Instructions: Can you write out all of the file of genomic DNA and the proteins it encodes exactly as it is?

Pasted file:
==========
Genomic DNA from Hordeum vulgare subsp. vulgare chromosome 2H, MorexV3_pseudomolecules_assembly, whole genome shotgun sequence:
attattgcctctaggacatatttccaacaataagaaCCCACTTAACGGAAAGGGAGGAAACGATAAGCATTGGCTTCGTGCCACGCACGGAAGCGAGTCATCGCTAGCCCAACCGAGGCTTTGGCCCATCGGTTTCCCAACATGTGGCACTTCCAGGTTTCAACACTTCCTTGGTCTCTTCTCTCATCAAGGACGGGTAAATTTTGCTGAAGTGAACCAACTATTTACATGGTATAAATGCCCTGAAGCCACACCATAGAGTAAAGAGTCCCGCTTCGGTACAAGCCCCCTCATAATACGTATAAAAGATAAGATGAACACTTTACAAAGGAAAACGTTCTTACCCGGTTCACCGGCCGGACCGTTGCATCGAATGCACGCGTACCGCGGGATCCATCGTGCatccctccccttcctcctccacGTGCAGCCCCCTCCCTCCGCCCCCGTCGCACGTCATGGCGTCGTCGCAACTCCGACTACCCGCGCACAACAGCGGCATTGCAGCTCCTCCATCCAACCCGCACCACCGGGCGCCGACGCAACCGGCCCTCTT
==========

Genomic DNA from Hordeum vulgare subsp. vulgare chromosome 2H, MorexV3_pseudomolecules_assembly, whole genome shotgun sequence:
attattgcctctaggacatatttccaacaataagaaCCCACTTAACGGAAAGGGAGGAAACGATAAGCATTGGCTTCGTGCCACGCACGGAAGCGAGTCATCGCTAGCCCAACCGAGGCTTTGGCCCATCGGTTTCCCAACATGTGGCACTTCCAGGTTTCAACACTTCCTTGGTCTCTTCTCTCATCAAGGACGGGTAAATTTTGCTGAAGTGAACCAACTATTTACATGGTATAAATGCCCTGAAGCCACACCATAGAGTAAAGAGTCCCGCTTCGGTACAAGCCCCCTCATAATACGTATAAAAGATAAGATGAACACTTTACAAAGGAAAACGTTCTTACCCGGTTCACCGGCCGGACCGTTGCATCGAATGCACGCGTACCGCGGGATCCATCGTGCatccctccccttcctcctccacGTGCAGCCCCCTCCCTCCGCCCCCGTCGCACGTCATGGCGTCGTCGCAACTCCGACTACCCGCGCACAACAGCGGCATTGCAGCTCCTCCATCCAACCCGCACCACCGGGCGCCGACGCAACCGGCCCTCTT